Master your car, Part 2 |
Let’s face it. No one likes having to submit a car insurance claim. If you’re submitting a claim, something not-so-good has happened to your vehicle. Not only is there the potential hassle of dealing with an auto repair shop, but there’s also the worry that a claim could affect your car insurance rate. While there are a lot of factors that go into determining your rate, claims can certainly be one of them.
So the best option? Not having to submit a claim at all. And no—we don’t mean driving around in a damaged vehicle to avoid your auto insurance company. We mean taking simple steps to avoid the situations that may lead to submitting a claim in the first place.
Here are some of the most common claims we see here at Root and our tips for how to avoid them.
Theft and vandalism are often crimes of opportunity—they can happen any time of the day. These claims also spike in the spring when people tend to be out and about. To avoid these crimes of opportunity, don’t leave valuables in plain sight, and always lock your car. At night, park in a well-lit area or better yet, in a secure garage.
Having a car alarm is also a good idea. Some vehicles come with them, but if not, you can purchase one separately. (An added bonus: you can usually add a remote starter with your car alarm.)
If you do find yourself with a theft or vandalism claim, it would fall under Comprehensive coverage.
This one can be a bit tricky. Sometimes a hail storm comes seemingly out of nowhere, yet causes lots of damage pretty quickly. If you’re driving when a hail storm begins, pull under an overpass, if possible. And anytime you park your vehicle, try to park in a garage, carport, or under other shelter. Check out these useful tips for preparing your vehicle for a storm.
Hail damage claims also fall under Comprehensive coverage, so consider adding that to your policy, if you haven’t already.
Damage to a Parked Car
Imagine this: you come back to your parked vehicle to find it’s been sideswiped and your side mirror is missing. Sometimes bad drivers happen to parked vehicles.
If you have to park on the street, try to keep your vehicle safe from harm by parking in a low-traffic area. Also be sure to park as close to the curb as possible, and fold in your mirrors.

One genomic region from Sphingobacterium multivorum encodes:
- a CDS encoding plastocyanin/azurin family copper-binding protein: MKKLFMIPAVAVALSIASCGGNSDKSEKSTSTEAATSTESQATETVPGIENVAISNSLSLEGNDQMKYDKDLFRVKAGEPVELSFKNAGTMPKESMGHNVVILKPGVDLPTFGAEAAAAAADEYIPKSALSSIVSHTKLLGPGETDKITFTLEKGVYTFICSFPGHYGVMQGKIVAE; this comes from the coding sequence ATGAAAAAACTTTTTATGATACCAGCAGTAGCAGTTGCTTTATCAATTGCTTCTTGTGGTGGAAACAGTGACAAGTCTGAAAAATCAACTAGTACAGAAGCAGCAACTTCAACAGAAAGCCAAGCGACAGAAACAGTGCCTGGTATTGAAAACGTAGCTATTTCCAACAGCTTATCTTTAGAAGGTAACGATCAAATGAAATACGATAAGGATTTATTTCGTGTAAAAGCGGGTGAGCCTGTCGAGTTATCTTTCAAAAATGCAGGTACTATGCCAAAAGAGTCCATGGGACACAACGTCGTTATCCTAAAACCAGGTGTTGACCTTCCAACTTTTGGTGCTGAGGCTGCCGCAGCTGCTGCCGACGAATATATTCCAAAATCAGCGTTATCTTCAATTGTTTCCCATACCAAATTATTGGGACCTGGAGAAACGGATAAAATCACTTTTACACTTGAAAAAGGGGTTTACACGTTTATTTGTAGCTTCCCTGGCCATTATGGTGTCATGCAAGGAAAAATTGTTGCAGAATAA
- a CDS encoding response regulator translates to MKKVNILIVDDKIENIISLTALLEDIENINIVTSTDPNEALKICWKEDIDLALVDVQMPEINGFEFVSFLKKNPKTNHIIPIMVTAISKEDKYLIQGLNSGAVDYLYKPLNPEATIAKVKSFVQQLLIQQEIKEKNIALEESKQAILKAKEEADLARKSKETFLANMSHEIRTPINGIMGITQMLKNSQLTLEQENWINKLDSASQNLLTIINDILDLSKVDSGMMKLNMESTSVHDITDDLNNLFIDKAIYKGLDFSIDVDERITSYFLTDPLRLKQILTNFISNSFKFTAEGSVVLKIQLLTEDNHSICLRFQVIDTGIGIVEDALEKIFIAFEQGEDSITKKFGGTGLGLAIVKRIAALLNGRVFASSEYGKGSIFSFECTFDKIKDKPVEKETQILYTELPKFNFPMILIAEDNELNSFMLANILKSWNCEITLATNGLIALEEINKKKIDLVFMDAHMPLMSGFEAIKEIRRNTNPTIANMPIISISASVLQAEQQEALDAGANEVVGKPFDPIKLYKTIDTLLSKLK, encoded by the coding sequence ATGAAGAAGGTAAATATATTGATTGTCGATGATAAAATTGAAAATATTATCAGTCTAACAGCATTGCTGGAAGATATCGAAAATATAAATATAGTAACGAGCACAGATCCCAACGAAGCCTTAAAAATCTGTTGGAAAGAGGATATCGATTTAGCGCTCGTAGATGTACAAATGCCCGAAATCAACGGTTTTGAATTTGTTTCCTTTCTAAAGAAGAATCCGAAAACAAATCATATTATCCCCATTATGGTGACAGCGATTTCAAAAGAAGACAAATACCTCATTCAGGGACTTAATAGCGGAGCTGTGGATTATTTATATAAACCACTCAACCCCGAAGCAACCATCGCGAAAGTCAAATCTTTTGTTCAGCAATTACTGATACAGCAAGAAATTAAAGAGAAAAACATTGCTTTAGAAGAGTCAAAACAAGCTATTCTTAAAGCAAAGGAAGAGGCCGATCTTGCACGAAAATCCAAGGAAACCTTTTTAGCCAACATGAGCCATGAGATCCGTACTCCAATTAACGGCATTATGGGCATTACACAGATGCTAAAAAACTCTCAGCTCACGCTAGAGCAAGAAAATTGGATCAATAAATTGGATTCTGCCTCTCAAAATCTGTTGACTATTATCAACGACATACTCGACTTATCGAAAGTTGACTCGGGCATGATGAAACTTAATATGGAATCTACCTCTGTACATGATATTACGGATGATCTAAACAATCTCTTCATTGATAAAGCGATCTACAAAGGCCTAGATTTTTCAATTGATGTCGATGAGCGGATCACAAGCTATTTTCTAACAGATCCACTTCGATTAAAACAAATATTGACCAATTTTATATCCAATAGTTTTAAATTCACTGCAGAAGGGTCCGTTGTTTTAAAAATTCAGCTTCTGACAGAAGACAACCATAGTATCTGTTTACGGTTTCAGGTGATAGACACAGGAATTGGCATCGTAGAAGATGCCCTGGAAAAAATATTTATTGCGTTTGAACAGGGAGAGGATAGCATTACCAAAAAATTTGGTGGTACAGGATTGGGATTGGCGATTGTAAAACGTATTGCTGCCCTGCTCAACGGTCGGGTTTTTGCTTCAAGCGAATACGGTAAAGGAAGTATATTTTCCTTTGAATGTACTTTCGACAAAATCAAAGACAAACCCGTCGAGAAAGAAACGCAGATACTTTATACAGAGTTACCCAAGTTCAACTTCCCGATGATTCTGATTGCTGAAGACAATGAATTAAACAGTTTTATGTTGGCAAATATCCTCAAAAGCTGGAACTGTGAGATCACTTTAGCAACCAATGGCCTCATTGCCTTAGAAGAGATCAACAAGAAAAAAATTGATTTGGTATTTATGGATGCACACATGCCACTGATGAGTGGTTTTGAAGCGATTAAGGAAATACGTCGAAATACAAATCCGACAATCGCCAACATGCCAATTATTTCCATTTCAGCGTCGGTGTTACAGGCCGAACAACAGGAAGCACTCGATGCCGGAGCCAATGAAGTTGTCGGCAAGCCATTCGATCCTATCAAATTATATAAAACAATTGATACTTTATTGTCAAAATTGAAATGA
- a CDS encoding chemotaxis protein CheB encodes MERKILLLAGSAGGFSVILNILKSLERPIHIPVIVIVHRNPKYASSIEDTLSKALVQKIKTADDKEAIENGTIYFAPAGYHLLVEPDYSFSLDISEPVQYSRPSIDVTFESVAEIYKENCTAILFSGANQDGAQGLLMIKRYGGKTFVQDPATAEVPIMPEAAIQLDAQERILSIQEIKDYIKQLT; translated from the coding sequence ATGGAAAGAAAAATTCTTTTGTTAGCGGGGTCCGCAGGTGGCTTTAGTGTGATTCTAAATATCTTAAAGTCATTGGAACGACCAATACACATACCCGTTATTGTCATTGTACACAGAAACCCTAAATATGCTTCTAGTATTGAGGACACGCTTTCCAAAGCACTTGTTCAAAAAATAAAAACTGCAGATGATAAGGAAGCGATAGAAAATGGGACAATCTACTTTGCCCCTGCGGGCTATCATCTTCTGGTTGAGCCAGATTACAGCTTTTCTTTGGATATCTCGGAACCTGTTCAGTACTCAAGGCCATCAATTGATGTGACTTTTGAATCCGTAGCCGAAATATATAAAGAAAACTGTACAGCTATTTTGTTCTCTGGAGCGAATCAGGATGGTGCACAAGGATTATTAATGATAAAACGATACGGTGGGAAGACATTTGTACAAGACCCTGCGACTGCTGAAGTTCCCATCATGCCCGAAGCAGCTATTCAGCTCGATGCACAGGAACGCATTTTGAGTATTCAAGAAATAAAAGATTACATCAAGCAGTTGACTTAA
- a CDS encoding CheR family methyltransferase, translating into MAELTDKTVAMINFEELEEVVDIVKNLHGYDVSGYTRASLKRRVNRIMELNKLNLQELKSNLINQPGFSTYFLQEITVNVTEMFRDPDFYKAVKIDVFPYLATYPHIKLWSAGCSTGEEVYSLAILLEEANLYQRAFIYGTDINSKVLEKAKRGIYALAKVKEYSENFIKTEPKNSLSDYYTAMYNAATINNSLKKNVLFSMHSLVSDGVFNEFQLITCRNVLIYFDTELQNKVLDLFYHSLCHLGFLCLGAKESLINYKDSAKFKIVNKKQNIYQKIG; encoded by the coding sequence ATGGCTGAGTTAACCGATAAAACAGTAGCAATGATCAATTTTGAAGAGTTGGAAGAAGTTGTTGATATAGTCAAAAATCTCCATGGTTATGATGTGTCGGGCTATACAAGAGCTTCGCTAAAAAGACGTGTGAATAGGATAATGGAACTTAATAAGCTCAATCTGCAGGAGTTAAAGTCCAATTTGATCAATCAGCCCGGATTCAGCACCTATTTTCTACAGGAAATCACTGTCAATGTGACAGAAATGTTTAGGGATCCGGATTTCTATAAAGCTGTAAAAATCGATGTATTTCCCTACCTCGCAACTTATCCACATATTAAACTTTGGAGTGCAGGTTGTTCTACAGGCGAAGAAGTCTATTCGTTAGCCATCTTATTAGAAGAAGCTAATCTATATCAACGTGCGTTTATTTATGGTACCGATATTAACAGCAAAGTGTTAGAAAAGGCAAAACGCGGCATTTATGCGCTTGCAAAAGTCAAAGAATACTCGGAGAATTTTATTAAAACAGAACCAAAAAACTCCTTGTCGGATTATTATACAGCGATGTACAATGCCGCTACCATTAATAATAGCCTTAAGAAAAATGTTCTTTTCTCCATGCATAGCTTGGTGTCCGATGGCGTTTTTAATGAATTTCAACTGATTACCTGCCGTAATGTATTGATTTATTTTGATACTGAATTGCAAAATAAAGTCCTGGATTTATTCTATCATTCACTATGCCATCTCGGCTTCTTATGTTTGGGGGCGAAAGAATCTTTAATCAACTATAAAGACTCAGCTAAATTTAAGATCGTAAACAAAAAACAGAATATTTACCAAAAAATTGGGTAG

If you’re parking in a garage or lot, look for an empty area with lots of open spaces.
If you do find yourself with damage to your parked car, this claim would fall under Collision coverage.
To help keep your windshield free of chips and cracks, leave plenty of room between your vehicle and the vehicle in front of you. Avoid tailgating commercial vehicles that could kick up gravel and stones. (There’s a reason for those warning signs to stay back a certain number of feet.)
If you do get a chip in your windshield, get it fixed right away—a windshield crack repair may not cost you anything out of pocket. If you don’t get it repaired right away, you run the risk of it cracking more, especially in colder weather. Replacing your entire windshield can be expensive, particularly with some of the newer windshields that come with things like defrosters, sensors, and cameras.
Windshield damage claims fall under Comprehensive coverage.
To avoid getting into a car accident, leave plenty of stopping distance between your vehicle and the one in front of you. Be aware of your surroundings, and always practice defensive driving. And never, ever drive distracted. Use these tips for keeping your focus on the road.
Find yourself in a fender bender? Damage from a car accident would fall under Collision coverage.
Accidents happen. After all, that’s why you have car insurance to begin with. Following these tips can help you avoid the most common claims. But just in case, check your policy to see if you’re covered for these situations. If you do have to file a claim, we make it quick and easy by letting you report your claim right in the app.
Not a Root member yet? See how much your good driving could save you on better coverage for every type of claim.
See more from the Master Your Car Series.